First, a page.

Paintings, and other depictions of scenes and individuals from long-lost cultures, are one of our major windows into the past. Through artwork we can understand what these people looked like, how they dressed and lived, what they considered to be important, and therefore who they were.
Often the insight is, almost uniquely in historic records, a deeply personal one. Only fiction and literature from the seventeenth century offers a comparatively candid assessment of the individual, but unlike fiction these paintings are, on the surface at least, offering a reflection of real life.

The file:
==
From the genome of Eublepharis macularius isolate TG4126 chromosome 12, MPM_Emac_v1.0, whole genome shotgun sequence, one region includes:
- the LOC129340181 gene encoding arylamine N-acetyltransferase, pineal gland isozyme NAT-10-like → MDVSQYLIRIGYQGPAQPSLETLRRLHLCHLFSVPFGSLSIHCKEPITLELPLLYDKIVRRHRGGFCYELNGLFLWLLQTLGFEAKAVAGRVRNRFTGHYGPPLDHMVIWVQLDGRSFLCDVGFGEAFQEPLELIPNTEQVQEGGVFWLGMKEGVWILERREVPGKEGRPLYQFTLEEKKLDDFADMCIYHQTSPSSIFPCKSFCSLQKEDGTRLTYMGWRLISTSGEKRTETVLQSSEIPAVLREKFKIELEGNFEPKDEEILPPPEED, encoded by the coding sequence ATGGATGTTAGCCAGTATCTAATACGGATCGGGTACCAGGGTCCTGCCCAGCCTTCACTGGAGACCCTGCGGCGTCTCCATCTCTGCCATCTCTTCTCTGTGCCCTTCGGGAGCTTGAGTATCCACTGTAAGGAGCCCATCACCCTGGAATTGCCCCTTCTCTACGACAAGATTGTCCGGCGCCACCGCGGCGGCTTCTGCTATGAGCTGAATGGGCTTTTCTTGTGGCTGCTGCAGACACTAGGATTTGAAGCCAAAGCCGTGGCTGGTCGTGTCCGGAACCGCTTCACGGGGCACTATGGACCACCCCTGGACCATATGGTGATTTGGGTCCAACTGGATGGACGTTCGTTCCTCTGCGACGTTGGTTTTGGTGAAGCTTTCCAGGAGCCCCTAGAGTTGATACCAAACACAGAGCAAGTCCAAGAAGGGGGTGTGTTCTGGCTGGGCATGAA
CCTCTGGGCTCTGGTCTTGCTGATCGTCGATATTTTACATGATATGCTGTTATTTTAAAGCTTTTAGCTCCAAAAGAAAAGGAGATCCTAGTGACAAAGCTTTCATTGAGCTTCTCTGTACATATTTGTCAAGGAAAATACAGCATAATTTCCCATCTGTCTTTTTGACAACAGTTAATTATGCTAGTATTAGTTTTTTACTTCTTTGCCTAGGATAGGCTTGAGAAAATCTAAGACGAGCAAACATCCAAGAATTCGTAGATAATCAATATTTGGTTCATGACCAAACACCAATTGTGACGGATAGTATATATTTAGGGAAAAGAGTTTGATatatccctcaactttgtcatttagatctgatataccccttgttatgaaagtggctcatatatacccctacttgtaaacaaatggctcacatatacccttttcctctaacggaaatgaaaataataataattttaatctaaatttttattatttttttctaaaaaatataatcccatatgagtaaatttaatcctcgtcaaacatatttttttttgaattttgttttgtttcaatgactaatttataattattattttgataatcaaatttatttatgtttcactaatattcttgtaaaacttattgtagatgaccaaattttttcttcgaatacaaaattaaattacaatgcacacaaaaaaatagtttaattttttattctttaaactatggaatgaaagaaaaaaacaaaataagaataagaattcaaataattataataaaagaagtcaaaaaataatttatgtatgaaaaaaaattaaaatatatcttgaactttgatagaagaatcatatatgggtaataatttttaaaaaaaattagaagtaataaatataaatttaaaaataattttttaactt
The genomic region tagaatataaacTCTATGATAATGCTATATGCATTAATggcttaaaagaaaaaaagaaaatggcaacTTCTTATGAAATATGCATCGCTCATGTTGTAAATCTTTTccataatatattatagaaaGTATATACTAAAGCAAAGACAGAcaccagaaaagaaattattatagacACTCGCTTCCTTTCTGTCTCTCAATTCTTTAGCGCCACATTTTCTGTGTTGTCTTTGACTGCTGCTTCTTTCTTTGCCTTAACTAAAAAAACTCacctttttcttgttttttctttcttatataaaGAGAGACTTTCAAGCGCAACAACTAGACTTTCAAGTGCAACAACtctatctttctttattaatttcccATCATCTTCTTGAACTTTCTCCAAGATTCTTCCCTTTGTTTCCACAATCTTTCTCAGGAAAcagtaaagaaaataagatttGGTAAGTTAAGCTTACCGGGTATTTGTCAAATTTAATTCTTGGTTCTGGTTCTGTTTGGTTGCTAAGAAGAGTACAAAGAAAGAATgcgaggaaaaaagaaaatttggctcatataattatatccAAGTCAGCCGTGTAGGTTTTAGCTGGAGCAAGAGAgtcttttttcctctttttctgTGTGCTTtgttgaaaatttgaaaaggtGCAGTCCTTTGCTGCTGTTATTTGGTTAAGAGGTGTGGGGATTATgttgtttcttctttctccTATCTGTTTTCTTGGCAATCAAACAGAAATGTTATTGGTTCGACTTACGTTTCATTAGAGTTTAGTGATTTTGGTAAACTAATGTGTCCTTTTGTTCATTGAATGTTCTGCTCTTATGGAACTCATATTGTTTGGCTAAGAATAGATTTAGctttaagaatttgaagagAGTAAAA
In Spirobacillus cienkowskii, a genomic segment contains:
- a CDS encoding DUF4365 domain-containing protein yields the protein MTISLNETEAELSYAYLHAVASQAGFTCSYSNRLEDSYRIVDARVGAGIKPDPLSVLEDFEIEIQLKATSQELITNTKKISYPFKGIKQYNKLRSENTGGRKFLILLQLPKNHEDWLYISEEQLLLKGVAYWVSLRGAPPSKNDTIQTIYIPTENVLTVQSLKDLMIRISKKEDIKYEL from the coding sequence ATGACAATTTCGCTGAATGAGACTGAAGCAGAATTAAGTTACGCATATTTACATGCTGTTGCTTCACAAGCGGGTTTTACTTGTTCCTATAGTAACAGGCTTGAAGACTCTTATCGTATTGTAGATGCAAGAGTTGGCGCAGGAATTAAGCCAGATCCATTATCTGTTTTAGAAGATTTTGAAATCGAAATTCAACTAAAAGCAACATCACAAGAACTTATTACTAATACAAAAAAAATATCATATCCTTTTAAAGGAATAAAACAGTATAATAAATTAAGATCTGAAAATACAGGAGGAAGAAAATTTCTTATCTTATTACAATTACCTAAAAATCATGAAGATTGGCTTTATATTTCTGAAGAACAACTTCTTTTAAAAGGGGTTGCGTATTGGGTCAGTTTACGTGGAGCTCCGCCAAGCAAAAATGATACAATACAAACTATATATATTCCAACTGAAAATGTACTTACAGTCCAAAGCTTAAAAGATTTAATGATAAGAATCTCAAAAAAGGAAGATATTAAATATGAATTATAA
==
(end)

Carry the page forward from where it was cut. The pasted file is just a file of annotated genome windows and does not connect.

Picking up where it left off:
That is not to say that paintings do not often contain a meta commentary all of their own. Here are six such examples from history where the artist has inserted something hidden in their art.
1. The Creation of Adam: Mind over Matter
2. Café Terrace at Night: The Last Coffee
3. The Ambassadors: Et in Arcadia Ego?
4. Madame X: Scandalous Exposure
5. Bacchus: Portrait of the Artist as a Corrupting Influence
6. The Music Lesson and a Hidden Impurity
Top Image: Detail from the Sistine Chapel’s painting Creation of Adam: did Michelangelo dare secretly suggest that God was all in the mind? Source: Michelangelo / Public Domain.
By Joseph Green